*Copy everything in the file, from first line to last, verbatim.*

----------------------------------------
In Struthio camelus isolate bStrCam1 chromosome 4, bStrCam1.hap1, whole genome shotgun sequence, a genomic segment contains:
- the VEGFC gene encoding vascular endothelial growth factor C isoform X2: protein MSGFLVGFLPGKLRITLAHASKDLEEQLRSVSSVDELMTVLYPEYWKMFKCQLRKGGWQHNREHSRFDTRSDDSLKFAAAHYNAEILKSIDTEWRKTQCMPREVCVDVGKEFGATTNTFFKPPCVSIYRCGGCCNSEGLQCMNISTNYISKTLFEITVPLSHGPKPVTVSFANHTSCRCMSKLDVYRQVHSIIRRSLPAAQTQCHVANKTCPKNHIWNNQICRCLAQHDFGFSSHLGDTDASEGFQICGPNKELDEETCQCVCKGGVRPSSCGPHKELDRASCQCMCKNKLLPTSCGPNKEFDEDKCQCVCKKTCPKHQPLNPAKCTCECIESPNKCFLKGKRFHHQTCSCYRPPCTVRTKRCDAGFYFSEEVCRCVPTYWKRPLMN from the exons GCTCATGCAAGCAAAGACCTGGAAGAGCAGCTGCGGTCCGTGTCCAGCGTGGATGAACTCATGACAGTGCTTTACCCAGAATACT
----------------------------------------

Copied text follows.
In Struthio camelus isolate bStrCam1 chromosome 4, bStrCam1.hap1, whole genome shotgun sequence, a genomic segment contains:
- the VEGFC gene encoding vascular endothelial growth factor C isoform X2: protein MSGFLVGFLPGKLRITLAHASKDLEEQLRSVSSVDELMTVLYPEYWKMFKCQLRKGGWQHNREHSRFDTRSDDSLKFAAAHYNAEILKSIDTEWRKTQCMPREVCVDVGKEFGATTNTFFKPPCVSIYRCGGCCNSEGLQCMNISTNYISKTLFEITVPLSHGPKPVTVSFANHTSCRCMSKLDVYRQVHSIIRRSLPAAQTQCHVANKTCPKNHIWNNQICRCLAQHDFGFSSHLGDTDASEGFQICGPNKELDEETCQCVCKGGVRPSSCGPHKELDRASCQCMCKNKLLPTSCGPNKEFDEDKCQCVCKKTCPKHQPLNPAKCTCECIESPNKCFLKGKRFHHQTCSCYRPPCTVRTKRCDAGFYFSEEVCRCVPTYWKRPLMN from the exons GCTCATGCAAGCAAAGACCTGGAAGAGCAGCTGCGGTCCGTGTCCAGCGTGGATGAACTCATGACAGTGCTTTACCCAGAATACT